The policy is embedded in company contracts. Sometimes it’s too expensive — most often at dance establishments, which tend to be chronically underfunded. So when possible, the AMOC makes up the difference with subsidies. (This Mellon grant will help.) Ultimately, Winokur said, “everyone walks into the room feeling the same way.”
Usually, Winokur said, partners agree with AMOC’s compensation standards. One reason could be that most institutions would be willing to support the company’s artists anyway. Many of them have been regulars at Lincoln Center; during the 2018-19 season, Bullock was in residence at the Metropolitan Museum of Art. Costanzo was instrumental in bringing the New York Philharmonic back from its pandemic hiatus. “We have,” Tines said, “earned our stripes.”
This places the company in a position that is not appreciated by many avant-garde artists, or young artists in general. They have the freedom, and the means.
“The way AMOC engages with institutions is that we are happy to use hardware resources,” Tines said. “We need spaces, we need financial support. We not need ideals or even artistic ideas. Just allow people to be themselves and artists to create, and hopefully you’ll allow an ecosystem to create beautiful things. The resource provider cannot also be the arbiter.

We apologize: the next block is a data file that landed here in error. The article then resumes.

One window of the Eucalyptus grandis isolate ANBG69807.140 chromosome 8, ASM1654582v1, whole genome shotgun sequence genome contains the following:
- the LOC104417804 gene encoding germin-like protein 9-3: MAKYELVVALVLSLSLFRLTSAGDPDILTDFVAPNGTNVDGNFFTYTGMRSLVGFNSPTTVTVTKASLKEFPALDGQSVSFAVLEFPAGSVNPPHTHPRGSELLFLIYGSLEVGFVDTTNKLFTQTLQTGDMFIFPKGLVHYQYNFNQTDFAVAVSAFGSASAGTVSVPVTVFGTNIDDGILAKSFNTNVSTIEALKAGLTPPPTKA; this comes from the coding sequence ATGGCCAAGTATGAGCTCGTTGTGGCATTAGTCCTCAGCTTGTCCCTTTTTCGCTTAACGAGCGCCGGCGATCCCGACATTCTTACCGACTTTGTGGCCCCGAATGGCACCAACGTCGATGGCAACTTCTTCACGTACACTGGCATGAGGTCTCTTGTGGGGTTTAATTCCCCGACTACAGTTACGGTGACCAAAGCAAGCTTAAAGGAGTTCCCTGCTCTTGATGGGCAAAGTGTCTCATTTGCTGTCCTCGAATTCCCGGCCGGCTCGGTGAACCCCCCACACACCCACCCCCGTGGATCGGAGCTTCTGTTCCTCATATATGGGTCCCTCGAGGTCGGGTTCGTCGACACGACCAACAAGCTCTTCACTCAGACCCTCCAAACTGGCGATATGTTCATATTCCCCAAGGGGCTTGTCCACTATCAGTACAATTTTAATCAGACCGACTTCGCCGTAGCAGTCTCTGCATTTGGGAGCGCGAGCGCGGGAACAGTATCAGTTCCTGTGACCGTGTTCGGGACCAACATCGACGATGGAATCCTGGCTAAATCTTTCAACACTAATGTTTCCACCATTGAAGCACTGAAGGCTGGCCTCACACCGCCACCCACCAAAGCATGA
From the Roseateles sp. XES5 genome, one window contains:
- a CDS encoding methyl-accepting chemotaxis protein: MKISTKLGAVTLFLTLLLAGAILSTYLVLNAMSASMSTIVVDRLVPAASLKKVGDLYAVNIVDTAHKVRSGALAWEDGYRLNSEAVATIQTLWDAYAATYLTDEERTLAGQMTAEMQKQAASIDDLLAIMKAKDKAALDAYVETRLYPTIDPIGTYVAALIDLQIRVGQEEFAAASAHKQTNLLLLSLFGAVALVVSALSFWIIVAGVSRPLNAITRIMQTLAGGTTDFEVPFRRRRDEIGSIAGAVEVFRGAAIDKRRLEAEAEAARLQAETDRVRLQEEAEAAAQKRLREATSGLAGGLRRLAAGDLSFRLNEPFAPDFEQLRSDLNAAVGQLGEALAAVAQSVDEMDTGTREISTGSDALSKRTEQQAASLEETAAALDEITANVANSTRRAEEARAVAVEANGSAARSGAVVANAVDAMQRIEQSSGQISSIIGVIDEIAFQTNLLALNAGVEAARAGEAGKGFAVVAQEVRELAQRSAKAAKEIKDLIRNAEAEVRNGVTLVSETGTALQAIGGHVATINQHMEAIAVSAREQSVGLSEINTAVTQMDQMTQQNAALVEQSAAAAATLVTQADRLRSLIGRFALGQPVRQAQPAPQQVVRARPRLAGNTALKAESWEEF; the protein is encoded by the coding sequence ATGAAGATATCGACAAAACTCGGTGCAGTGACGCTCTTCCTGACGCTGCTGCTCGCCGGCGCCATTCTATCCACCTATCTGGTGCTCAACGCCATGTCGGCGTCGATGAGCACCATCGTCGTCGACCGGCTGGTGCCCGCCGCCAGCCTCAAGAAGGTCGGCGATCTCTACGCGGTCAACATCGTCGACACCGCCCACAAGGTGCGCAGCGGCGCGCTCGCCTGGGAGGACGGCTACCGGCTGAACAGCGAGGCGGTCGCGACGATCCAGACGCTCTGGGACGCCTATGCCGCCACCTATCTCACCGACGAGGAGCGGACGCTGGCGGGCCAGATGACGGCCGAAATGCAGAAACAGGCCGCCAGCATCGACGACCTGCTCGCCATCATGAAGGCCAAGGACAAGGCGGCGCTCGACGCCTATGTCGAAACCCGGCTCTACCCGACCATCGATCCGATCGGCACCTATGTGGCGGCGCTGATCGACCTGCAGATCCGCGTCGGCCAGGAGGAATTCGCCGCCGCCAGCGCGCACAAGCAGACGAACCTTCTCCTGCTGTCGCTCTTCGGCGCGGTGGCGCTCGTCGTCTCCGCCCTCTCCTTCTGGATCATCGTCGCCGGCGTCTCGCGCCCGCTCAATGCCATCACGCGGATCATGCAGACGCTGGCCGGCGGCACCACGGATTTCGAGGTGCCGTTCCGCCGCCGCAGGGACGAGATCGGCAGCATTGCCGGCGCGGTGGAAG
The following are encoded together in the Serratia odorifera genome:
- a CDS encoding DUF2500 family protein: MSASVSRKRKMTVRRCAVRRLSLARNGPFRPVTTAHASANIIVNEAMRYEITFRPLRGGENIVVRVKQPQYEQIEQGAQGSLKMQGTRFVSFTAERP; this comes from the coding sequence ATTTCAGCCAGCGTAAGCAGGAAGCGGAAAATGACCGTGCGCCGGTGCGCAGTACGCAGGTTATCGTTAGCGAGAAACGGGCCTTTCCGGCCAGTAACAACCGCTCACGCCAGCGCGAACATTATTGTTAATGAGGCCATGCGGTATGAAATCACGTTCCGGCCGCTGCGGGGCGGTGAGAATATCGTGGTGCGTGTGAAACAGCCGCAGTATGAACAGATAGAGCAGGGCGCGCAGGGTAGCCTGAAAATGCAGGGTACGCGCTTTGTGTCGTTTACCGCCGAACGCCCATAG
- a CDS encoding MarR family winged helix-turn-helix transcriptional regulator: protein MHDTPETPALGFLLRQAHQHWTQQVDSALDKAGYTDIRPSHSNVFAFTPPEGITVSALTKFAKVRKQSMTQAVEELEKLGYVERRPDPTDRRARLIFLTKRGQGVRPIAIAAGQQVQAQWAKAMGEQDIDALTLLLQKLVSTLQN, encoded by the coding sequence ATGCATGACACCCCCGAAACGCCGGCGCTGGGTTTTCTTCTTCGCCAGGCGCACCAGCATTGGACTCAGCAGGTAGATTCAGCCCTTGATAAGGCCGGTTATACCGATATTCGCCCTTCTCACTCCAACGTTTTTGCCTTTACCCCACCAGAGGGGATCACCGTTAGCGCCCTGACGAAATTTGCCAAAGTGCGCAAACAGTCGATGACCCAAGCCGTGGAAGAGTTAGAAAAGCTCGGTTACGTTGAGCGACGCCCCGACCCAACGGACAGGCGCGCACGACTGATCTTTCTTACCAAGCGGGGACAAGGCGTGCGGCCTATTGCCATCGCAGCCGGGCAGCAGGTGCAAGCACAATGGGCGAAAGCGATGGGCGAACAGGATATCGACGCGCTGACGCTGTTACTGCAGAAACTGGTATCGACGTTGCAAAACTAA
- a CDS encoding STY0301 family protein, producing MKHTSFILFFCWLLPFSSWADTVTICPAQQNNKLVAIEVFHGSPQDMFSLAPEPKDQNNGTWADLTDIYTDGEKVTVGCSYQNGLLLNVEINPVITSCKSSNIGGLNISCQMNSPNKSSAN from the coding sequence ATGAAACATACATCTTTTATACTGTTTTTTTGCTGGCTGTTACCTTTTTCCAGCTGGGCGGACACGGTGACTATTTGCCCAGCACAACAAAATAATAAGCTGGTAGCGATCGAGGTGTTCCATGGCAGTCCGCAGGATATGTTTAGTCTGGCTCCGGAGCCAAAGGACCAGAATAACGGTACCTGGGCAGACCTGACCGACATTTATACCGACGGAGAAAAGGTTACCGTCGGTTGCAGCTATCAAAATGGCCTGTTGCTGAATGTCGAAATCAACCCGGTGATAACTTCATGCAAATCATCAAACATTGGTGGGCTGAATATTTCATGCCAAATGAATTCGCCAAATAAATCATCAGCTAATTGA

When AMOC is on its own, it operates in a disciplined and democratic manner. He has a “small but busy staff,” Winokur said, consisting of him, general manager Jennifer Chen, producer Cath Brittan and corporate director Mary McGowan. The company is also made up of committees, like the one that oversees Ojai.
Anthony Cheung, who composed one of the festival’s premieres, ‘The Echoing of Tenses’, said, “I have never seen an organization like this, where even in the planning stages, the people involved or not in the project are also invested.” Guzelimian laughed as he recalled seeing a shared Google Docs file for Ojai, where all members’ changes were happening in real time. “Even document editing,” he said, “is a team effort.”